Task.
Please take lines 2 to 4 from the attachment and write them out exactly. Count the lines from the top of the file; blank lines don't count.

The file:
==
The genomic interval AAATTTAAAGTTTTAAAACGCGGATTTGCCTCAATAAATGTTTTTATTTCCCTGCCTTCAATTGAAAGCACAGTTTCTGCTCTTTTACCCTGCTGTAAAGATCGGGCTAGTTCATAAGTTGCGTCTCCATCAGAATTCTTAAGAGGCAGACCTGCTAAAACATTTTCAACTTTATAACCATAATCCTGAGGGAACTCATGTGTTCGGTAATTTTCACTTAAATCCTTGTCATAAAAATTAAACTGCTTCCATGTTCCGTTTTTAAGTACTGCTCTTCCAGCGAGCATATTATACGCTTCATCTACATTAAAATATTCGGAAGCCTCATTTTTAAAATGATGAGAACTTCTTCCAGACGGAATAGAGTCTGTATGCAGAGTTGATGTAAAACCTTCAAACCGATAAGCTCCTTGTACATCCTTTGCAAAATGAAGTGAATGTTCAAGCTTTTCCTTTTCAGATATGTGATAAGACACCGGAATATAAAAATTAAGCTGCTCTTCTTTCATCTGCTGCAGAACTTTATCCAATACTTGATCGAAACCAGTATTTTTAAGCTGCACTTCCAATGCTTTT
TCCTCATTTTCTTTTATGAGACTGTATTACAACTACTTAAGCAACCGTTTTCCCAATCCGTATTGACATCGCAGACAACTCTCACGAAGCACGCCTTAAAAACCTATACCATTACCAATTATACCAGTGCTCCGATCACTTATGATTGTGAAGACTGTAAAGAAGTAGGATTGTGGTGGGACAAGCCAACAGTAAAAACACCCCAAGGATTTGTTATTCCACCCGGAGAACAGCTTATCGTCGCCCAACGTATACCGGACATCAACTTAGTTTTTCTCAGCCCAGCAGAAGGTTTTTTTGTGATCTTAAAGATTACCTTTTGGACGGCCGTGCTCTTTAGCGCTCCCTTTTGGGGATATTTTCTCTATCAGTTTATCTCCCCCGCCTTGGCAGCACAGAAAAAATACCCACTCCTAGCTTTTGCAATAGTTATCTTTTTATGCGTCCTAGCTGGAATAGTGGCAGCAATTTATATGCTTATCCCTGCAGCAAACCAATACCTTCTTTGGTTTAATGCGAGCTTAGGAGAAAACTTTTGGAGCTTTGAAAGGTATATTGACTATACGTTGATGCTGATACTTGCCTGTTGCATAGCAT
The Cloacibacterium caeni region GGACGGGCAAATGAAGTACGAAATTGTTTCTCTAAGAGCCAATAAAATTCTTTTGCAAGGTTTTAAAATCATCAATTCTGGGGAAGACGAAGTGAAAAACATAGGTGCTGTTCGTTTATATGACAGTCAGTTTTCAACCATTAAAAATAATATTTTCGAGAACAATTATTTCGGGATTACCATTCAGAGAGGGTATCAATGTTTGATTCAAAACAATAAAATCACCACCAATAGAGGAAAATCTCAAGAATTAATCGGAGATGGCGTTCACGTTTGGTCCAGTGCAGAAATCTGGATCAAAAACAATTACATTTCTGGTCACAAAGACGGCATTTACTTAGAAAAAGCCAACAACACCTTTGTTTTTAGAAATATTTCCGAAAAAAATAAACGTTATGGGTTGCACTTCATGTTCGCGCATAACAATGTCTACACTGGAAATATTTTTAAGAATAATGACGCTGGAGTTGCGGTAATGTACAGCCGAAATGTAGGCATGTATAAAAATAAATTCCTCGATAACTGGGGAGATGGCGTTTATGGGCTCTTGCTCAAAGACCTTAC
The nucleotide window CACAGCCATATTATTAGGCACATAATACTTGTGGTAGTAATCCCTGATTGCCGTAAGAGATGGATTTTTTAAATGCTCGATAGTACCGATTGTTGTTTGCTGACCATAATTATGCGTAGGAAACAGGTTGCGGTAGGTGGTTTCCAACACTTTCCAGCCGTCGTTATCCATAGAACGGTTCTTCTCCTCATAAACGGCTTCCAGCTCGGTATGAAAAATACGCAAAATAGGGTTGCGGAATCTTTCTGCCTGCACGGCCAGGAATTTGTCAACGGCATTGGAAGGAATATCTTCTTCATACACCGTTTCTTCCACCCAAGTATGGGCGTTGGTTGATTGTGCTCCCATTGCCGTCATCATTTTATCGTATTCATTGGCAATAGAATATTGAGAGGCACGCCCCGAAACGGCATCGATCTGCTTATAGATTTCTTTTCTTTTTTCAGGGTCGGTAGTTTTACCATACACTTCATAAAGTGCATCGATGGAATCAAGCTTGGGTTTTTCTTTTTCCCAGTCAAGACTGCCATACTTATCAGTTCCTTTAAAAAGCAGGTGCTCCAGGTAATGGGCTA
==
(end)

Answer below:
TCCTCATTTTCTTTTATGAGACTGTATTACAACTACTTAAGCAACCGTTTTCCCAATCCGTATTGACATCGCAGACAACTCTCACGAAGCACGCCTTAAAAACCTATACCATTACCAATTATACCAGTGCTCCGATCACTTATGATTGTGAAGACTGTAAAGAAGTAGGATTGTGGTGGGACAAGCCAACAGTAAAAACACCCCAAGGATTTGTTATTCCACCCGGAGAACAGCTTATCGTCGCCCAACGTATACCGGACATCAACTTAGTTTTTCTCAGCCCAGCAGAAGGTTTTTTTGTGATCTTAAAGATTACCTTTTGGACGGCCGTGCTCTTTAGCGCTCCCTTTTGGGGATATTTTCTCTATCAGTTTATCTCCCCCGCCTTGGCAGCACAGAAAAAATACCCACTCCTAGCTTTTGCAATAGTTATCTTTTTATGCGTCCTAGCTGGAATAGTGGCAGCAATTTATATGCTTATCCCTGCAGCAAACCAATACCTTCTTTGGTTTAATGCGAGCTTAGGAGAAAACTTTTGGAGCTTTGAAAGGTATATTGACTATACGTTGATGCTGATACTTGCCTGTTGCATAGCAT
The Cloacibacterium caeni region GGACGGGCAAATGAAGTACGAAATTGTTTCTCTAAGAGCCAATAAAATTCTTTTGCAAGGTTTTAAAATCATCAATTCTGGGGAAGACGAAGTGAAAAACATAGGTGCTGTTCGTTTATATGACAGTCAGTTTTCAACCATTAAAAATAATATTTTCGAGAACAATTATTTCGGGATTACCATTCAGAGAGGGTATCAATGTTTGATTCAAAACAATAAAATCACCACCAATAGAGGAAAATCTCAAGAATTAATCGGAGATGGCGTTCACGTTTGGTCCAGTGCAGAAATCTGGATCAAAAACAATTACATTTCTGGTCACAAAGACGGCATTTACTTAGAAAAAGCCAACAACACCTTTGTTTTTAGAAATATTTCCGAAAAAAATAAACGTTATGGGTTGCACTTCATGTTCGCGCATAACAATGTCTACACTGGAAATATTTTTAAGAATAATGACGCTGGAGTTGCGGTAATGTACAGCCGAAATGTAGGCATGTATAAAAATAAATTCCTCGATAACTGGGGAGATGGCGTTTATGGGCTCTTGCTCAAAGACCTTAC
The nucleotide window CACAGCCATATTATTAGGCACATAATACTTGTGGTAGTAATCCCTGATTGCCGTAAGAGATGGATTTTTTAAATGCTCGATAGTACCGATTGTTGTTTGCTGACCATAATTATGCGTAGGAAACAGGTTGCGGTAGGTGGTTTCCAACACTTTCCAGCCGTCGTTATCCATAGAACGGTTCTTCTCCTCATAAACGGCTTCCAGCTCGGTATGAAAAATACGCAAAATAGGGTTGCGGAATCTTTCTGCCTGCACGGCCAGGAATTTGTCAACGGCATTGGAAGGAATATCTTCTTCATACACCGTTTCTTCCACCCAAGTATGGGCGTTGGTTGATTGTGCTCCCATTGCCGTCATCATTTTATCGTATTCATTGGCAATAGAATATTGAGAGGCACGCCCCGAAACGGCATCGATCTGCTTATAGATTTCTTTTCTTTTTTCAGGGTCGGTAGTTTTACCATACACTTCATAAAGTGCATCGATGGAATCAAGCTTGGGTTTTTCTTTTTCCCAGTCAAGACTGCCATACTTATCAGTTCCTTTAAAAAGCAGGTGCTCCAGGTAATGGGCTA